NP Free Clinic Sees More Uninsured
Nurse practitioner Sandi Shanahan operates a nonprofit clinic in Annapolis, Maryland. Her clinic, Shanahan Children's Clinic, offers health care at whatever cost patients can afford. In an article published on hometownannapolis.com yesterday, she talks about the increase in patient visits as unemployment and uninsurance rises:
"We're not crazy busy, but we have definitely increased," Shanahan said. "There's still plenty of room for more people to come. I want it to continue to increase. The word needs to get out more. The people losing their jobs and losing their insurance - they've never had to look for anything like this before."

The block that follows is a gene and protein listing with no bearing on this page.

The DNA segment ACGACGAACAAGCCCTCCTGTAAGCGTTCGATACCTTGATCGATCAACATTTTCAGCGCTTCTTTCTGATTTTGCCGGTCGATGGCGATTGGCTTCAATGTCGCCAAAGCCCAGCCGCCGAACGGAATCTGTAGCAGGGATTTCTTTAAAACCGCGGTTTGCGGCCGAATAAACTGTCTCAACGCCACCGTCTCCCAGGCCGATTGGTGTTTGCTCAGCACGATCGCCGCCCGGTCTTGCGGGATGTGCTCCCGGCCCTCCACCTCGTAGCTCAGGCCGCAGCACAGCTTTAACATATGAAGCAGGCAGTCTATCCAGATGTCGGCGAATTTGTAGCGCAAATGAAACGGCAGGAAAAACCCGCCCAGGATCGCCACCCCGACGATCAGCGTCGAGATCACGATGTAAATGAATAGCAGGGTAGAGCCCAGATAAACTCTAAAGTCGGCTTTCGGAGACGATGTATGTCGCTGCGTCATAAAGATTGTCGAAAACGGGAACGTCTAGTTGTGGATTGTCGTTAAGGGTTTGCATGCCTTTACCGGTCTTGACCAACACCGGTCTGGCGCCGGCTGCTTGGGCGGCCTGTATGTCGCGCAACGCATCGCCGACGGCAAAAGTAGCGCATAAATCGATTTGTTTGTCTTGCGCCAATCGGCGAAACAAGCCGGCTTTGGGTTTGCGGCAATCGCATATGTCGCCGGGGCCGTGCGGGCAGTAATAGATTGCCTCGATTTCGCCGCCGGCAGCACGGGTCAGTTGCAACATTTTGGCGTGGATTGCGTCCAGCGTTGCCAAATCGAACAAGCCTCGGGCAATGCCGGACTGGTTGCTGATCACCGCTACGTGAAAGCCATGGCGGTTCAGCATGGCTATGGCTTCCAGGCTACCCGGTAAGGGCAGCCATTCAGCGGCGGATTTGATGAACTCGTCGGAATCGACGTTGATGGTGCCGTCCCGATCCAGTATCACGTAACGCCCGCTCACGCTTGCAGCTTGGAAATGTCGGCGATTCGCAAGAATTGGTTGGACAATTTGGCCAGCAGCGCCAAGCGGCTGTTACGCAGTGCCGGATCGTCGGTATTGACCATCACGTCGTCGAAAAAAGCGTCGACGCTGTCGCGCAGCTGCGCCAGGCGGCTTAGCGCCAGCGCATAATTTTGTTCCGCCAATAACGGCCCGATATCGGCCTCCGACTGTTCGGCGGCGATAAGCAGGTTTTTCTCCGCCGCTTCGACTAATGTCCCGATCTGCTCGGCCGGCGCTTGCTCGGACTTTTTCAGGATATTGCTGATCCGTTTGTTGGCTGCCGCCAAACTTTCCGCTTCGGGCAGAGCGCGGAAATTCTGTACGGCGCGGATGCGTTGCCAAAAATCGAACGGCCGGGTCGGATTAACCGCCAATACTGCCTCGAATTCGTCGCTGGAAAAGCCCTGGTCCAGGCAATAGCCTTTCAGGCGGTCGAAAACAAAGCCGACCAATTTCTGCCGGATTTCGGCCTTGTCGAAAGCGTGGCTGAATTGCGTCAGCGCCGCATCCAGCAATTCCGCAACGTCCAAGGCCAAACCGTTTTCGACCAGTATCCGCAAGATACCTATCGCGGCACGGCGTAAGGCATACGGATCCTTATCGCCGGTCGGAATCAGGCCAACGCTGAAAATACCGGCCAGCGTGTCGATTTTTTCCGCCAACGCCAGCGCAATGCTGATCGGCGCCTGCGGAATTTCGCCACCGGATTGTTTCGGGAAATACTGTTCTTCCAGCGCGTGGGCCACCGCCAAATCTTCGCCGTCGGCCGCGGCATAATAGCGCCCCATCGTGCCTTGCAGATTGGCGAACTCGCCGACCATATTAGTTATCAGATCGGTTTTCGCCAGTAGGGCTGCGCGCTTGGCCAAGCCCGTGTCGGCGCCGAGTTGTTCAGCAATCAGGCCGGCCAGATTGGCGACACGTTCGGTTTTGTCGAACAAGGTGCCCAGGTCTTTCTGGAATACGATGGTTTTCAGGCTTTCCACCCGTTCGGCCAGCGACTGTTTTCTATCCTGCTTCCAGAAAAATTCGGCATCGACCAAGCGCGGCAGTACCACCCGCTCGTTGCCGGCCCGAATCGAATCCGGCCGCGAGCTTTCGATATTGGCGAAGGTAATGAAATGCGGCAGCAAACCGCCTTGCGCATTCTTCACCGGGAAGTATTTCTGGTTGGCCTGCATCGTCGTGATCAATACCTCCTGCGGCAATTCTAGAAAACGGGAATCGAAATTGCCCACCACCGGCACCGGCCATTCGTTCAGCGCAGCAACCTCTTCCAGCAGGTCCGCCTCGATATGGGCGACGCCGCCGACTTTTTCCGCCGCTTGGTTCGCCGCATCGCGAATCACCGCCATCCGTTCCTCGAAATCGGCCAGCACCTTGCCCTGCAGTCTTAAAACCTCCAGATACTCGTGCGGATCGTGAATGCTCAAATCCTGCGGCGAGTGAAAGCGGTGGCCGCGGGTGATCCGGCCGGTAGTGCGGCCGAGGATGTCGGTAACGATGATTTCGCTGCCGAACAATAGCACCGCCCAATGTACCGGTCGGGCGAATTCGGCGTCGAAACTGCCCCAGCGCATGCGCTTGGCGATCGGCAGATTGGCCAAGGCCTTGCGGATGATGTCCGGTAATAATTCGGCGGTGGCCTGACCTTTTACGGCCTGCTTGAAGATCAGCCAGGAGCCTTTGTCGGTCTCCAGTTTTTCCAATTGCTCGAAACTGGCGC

She is also working with the area's physicians and pharmacists to coordinate health care services at reduced prices for patients struggling with finances.
What does this mean for NPs in the various settings they work? Free or "donation-encouraged" clinics will likely find themselves busy very soon if they aren't already, and this is likely a good time for NPs to seek employment in that setting. And on another note, what happens if there's an overflow at a free clinic? Is this another area where retail health care (and NPs employed at those clinics) can help, or will patients still go to the emergency room because they can't afford the $60 fee at a retail clinic?